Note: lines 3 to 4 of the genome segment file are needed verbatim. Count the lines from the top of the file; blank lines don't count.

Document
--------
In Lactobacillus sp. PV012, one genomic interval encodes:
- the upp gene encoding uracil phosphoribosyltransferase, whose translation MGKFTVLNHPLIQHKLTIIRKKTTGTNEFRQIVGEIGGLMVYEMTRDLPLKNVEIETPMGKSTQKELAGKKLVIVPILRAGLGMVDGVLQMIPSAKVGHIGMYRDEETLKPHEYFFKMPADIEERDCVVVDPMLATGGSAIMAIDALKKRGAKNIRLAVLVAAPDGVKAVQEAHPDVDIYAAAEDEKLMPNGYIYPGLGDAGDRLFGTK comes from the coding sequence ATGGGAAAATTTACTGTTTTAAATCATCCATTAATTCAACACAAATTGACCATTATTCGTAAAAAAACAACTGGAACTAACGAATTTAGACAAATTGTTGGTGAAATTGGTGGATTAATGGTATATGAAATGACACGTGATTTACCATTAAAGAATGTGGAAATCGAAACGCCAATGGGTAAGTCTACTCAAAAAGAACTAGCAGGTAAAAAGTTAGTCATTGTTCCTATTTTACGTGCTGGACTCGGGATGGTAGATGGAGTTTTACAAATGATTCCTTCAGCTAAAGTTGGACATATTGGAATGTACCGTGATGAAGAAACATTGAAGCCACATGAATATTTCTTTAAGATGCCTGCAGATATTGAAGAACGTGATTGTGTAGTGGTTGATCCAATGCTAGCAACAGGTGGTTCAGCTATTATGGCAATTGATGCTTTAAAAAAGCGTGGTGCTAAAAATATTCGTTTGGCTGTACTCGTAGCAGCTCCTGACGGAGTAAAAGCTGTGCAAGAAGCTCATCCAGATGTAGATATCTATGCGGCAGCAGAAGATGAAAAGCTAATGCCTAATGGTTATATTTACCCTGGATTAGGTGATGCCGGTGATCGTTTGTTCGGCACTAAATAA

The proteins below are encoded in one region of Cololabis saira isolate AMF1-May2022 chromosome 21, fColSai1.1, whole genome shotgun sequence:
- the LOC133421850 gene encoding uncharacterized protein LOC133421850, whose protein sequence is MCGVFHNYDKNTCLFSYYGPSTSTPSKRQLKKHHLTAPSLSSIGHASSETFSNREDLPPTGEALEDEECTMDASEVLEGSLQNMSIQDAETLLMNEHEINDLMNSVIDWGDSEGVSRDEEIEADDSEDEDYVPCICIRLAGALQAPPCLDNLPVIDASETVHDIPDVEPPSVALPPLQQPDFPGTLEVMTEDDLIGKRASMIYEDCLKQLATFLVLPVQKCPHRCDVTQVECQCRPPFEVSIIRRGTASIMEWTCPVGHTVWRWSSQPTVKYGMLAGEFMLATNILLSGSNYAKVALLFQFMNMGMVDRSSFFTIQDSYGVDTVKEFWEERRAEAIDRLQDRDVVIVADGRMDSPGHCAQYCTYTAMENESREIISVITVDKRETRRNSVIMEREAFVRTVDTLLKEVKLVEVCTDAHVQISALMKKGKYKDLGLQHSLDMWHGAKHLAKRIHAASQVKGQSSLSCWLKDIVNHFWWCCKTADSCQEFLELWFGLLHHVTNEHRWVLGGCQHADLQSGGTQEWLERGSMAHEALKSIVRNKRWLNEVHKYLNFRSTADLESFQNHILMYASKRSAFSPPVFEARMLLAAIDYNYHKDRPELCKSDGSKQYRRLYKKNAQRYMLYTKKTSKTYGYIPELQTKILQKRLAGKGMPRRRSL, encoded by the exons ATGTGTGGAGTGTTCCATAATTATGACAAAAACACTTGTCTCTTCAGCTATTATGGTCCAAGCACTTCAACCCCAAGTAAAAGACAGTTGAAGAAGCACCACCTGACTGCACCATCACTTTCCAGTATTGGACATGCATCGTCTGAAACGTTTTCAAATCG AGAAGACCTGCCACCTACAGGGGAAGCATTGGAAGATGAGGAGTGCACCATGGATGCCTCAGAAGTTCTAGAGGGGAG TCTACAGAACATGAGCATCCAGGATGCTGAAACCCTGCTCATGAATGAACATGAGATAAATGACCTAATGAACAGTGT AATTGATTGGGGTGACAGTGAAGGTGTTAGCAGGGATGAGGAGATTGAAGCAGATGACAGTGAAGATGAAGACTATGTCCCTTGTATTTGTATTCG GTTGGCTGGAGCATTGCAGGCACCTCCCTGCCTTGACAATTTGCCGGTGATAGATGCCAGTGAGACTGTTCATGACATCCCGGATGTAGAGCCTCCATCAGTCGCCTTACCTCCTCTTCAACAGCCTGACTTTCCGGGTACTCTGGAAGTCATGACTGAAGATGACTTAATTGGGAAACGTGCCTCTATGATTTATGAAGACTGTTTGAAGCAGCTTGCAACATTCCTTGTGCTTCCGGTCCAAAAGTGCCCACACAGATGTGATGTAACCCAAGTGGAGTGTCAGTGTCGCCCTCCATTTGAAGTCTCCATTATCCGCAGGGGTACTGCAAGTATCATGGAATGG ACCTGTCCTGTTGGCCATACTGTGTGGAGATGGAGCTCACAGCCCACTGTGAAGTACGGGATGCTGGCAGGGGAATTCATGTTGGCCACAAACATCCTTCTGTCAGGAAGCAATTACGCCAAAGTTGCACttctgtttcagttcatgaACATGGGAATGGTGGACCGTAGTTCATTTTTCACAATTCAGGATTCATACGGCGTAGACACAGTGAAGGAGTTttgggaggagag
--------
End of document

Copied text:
The proteins below are encoded in one region of Cololabis saira isolate AMF1-May2022 chromosome 21, fColSai1.1, whole genome shotgun sequence:
- the LOC133421850 gene encoding uncharacterized protein LOC133421850, whose protein sequence is MCGVFHNYDKNTCLFSYYGPSTSTPSKRQLKKHHLTAPSLSSIGHASSETFSNREDLPPTGEALEDEECTMDASEVLEGSLQNMSIQDAETLLMNEHEINDLMNSVIDWGDSEGVSRDEEIEADDSEDEDYVPCICIRLAGALQAPPCLDNLPVIDASETVHDIPDVEPPSVALPPLQQPDFPGTLEVMTEDDLIGKRASMIYEDCLKQLATFLVLPVQKCPHRCDVTQVECQCRPPFEVSIIRRGTASIMEWTCPVGHTVWRWSSQPTVKYGMLAGEFMLATNILLSGSNYAKVALLFQFMNMGMVDRSSFFTIQDSYGVDTVKEFWEERRAEAIDRLQDRDVVIVADGRMDSPGHCAQYCTYTAMENESREIISVITVDKRETRRNSVIMEREAFVRTVDTLLKEVKLVEVCTDAHVQISALMKKGKYKDLGLQHSLDMWHGAKHLAKRIHAASQVKGQSSLSCWLKDIVNHFWWCCKTADSCQEFLELWFGLLHHVTNEHRWVLGGCQHADLQSGGTQEWLERGSMAHEALKSIVRNKRWLNEVHKYLNFRSTADLESFQNHILMYASKRSAFSPPVFEARMLLAAIDYNYHKDRPELCKSDGSKQYRRLYKKNAQRYMLYTKKTSKTYGYIPELQTKILQKRLAGKGMPRRRSL, encoded by the exons ATGTGTGGAGTGTTCCATAATTATGACAAAAACACTTGTCTCTTCAGCTATTATGGTCCAAGCACTTCAACCCCAAGTAAAAGACAGTTGAAGAAGCACCACCTGACTGCACCATCACTTTCCAGTATTGGACATGCATCGTCTGAAACGTTTTCAAATCG AGAAGACCTGCCACCTACAGGGGAAGCATTGGAAGATGAGGAGTGCACCATGGATGCCTCAGAAGTTCTAGAGGGGAG TCTACAGAACATGAGCATCCAGGATGCTGAAACCCTGCTCATGAATGAACATGAGATAAATGACCTAATGAACAGTGT AATTGATTGGGGTGACAGTGAAGGTGTTAGCAGGGATGAGGAGATTGAAGCAGATGACAGTGAAGATGAAGACTATGTCCCTTGTATTTGTATTCG GTTGGCTGGAGCATTGCAGGCACCTCCCTGCCTTGACAATTTGCCGGTGATAGATGCCAGTGAGACTGTTCATGACATCCCGGATGTAGAGCCTCCATCAGTCGCCTTACCTCCTCTTCAACAGCCTGACTTTCCGGGTACTCTGGAAGTCATGACTGAAGATGACTTAATTGGGAAACGTGCCTCTATGATTTATGAAGACTGTTTGAAGCAGCTTGCAACATTCCTTGTGCTTCCGGTCCAAAAGTGCCCACACAGATGTGATGTAACCCAAGTGGAGTGTCAGTGTCGCCCTCCATTTGAAGTCTCCATTATCCGCAGGGGTACTGCAAGTATCATGGAATGG ACCTGTCCTGTTGGCCATACTGTGTGGAGATGGAGCTCACAGCCCACTGTGAAGTACGGGATGCTGGCAGGGGAATTCATGTTGGCCACAAACATCCTTCTGTCAGGAAGCAATTACGCCAAAGTTGCACttctgtttcagttcatgaACATGGGAATGGTGGACCGTAGTTCATTTTTCACAATTCAGGATTCATACGGCGTAGACACAGTGAAGGAGTTttgggaggagag